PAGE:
Continue to Site

Welcome to

Welcome to our site! is an international Electronics Discussion Forum focused on EDA software, circuits, schematics, books, theory, papers, asic, pld, 8051, DSP, Network, RF, Analog Design, PCB, Service Manuals... and a whole lot more! To participate you need to register. Registration is free. Click here to register now.

D-type latch using CML?

Not open for further replies.


Full Member level 1
Dec 3, 2005
Reaction score
Trophy points
Activity points
I am now trying to figure out how does a single CML D-type latch work

It is said the collector nodes are high-impedance nodes they retain their voltage during the time of switching, then the positive feedback mechanism of the latch pair refreshes and holds the signal level at the collector nodes. This voltage is now independent of the input voltage.

Why the collector nodes in the LATCH is high impedance nodes and it could hold the signal value?

You should post the schematic you are discussing - but I think you are working with the DFF made of multiple diff pairs.

In this device, either the input amp or the latch is biased since they are fed by one diff pair. When the amp is on, the latch is Hi-Z because it has no bias fed to it.

The amp buffers the D signal during the CLKB time, and upon the rising edge of the CLK signal, the D-amp is unbiased and the latch is biased.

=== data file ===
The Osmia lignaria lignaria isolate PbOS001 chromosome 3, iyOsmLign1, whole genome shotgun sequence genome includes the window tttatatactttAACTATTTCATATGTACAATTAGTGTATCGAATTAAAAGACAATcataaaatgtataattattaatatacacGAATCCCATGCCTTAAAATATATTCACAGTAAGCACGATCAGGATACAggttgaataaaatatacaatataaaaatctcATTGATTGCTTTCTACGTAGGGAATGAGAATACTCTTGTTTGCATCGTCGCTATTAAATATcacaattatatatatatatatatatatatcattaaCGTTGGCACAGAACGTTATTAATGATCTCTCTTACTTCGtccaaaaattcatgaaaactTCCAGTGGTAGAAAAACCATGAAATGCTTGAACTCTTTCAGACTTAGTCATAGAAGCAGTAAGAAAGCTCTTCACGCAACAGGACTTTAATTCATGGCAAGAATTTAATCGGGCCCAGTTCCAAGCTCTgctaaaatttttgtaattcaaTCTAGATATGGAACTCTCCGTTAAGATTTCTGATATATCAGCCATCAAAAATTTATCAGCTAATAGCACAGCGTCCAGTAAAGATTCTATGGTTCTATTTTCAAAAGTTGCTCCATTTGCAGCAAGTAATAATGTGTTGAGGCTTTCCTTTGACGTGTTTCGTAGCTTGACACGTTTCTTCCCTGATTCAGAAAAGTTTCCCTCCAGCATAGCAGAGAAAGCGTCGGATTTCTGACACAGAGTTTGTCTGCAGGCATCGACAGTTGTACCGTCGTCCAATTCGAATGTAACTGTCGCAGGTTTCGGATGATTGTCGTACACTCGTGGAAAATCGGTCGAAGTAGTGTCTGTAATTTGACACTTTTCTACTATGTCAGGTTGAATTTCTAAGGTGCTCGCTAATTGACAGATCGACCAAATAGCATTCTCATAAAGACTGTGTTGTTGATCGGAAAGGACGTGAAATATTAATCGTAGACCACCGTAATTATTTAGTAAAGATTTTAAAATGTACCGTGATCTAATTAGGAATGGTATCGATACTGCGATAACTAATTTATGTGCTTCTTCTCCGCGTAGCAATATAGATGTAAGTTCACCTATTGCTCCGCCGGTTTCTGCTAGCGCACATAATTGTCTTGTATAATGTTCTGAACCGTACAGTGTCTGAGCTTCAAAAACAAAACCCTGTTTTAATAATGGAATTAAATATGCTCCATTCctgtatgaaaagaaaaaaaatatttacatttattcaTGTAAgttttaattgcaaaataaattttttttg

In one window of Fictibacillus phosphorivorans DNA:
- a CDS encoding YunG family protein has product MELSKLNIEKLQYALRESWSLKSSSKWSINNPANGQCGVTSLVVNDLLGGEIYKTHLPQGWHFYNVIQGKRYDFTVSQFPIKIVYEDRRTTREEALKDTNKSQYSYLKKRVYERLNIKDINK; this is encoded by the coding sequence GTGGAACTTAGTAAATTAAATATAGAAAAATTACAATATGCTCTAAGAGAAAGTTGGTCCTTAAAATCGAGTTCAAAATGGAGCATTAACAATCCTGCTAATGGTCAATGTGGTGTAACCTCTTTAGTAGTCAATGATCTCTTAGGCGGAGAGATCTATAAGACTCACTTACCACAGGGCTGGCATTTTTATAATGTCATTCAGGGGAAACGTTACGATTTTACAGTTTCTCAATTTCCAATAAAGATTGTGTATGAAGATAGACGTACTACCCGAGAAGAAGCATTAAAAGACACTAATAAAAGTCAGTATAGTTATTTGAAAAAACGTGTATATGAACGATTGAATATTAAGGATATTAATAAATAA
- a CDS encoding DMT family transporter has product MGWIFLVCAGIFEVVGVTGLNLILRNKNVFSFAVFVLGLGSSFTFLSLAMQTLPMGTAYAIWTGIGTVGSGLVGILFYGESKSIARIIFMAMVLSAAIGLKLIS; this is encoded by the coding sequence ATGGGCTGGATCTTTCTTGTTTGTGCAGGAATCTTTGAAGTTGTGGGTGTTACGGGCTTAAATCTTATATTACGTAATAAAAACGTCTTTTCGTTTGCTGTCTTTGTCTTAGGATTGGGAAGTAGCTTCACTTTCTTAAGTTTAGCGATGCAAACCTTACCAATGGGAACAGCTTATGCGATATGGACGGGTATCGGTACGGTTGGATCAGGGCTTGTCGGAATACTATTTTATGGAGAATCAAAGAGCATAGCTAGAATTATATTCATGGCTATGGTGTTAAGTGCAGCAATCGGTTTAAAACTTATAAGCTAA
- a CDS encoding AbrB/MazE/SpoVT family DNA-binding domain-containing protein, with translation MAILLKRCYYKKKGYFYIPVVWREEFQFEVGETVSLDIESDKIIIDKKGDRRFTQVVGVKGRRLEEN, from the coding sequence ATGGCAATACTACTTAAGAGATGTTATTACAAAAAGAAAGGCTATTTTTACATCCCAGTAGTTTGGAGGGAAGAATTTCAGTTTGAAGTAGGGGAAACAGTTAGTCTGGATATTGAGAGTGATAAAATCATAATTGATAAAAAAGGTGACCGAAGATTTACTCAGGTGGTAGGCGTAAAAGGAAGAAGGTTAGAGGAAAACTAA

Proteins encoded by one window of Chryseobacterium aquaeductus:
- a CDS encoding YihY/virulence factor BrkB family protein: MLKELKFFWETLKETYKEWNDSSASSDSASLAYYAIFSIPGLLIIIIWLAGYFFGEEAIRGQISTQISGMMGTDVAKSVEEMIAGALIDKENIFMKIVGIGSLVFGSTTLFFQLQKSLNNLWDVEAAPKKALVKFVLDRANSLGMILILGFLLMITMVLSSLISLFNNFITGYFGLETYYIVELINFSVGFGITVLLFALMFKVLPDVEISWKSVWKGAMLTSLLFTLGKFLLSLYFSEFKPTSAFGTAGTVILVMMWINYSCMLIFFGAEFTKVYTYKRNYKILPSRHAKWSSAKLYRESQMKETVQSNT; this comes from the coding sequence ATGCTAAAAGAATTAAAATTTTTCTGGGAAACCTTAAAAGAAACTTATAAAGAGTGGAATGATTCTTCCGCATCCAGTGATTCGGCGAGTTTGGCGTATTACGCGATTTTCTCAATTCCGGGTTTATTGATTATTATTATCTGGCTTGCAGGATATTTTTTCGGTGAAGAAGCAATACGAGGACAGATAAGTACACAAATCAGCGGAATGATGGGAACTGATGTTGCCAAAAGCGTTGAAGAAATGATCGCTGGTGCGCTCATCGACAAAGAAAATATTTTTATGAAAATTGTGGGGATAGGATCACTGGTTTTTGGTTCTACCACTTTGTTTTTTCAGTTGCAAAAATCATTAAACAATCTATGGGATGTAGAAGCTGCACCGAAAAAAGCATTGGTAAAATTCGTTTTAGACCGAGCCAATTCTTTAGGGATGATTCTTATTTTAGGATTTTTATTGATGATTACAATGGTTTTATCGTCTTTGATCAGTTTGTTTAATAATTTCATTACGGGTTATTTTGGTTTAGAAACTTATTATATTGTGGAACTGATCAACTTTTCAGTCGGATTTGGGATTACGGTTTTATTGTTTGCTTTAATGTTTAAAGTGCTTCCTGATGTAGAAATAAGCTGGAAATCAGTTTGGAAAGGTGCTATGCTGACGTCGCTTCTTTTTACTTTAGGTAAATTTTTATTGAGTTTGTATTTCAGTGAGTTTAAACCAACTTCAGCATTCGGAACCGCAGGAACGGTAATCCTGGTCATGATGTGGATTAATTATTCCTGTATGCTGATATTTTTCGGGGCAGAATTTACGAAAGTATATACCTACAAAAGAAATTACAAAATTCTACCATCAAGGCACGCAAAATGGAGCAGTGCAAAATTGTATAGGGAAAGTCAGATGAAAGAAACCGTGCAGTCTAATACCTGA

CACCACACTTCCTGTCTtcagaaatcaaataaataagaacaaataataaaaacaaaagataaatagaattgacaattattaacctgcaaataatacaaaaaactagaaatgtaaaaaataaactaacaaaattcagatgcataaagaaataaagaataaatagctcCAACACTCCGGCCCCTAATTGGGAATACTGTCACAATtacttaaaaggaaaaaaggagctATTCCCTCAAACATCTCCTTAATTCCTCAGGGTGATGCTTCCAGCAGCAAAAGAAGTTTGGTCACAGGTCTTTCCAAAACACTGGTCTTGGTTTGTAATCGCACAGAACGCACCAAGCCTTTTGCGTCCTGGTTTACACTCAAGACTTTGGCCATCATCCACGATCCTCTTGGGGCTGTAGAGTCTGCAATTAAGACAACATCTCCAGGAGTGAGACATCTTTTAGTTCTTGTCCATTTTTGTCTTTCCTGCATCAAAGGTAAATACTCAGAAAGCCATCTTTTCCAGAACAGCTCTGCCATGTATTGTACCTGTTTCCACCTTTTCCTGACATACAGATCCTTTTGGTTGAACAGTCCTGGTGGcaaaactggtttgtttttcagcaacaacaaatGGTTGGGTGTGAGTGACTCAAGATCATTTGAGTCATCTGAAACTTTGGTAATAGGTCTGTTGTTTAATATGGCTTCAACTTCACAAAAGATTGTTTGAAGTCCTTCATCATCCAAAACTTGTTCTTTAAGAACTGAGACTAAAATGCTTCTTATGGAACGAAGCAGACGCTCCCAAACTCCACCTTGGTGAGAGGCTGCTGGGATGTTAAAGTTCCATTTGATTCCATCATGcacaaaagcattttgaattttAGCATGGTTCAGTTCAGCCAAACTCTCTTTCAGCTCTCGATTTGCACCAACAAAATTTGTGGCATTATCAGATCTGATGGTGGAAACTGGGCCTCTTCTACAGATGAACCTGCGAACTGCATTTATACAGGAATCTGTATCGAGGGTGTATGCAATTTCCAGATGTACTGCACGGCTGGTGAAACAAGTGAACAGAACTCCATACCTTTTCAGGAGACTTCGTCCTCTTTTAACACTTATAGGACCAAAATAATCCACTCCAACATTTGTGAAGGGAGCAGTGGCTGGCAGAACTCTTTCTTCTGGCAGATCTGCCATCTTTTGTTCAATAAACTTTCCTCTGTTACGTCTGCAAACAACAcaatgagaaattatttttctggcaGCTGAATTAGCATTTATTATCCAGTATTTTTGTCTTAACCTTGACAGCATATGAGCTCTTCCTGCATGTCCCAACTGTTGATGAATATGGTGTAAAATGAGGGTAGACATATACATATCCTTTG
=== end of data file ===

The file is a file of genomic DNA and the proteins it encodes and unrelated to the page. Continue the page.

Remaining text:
Although it can be said that the BC capacitance is holding the voltage, really, the case is that during crossover from CLKB to CLK, the bias is steered from the input amp to the latch amp so as the input amp begins to lose bias, the latch amp begins to increase bias. At the midpoint, both amps are sharing the bias and reinforcing the state rather than both amps being off, and capacitance alone holding the state.

I would call it more of a handoff between amps then a case of capacitive holding like DRAM.

how when both are on ,, that reinforce the state ( in case of altering the D input of the latch)

Not open for further replies.

Similar threads

Part and Inventory Search

Welcome to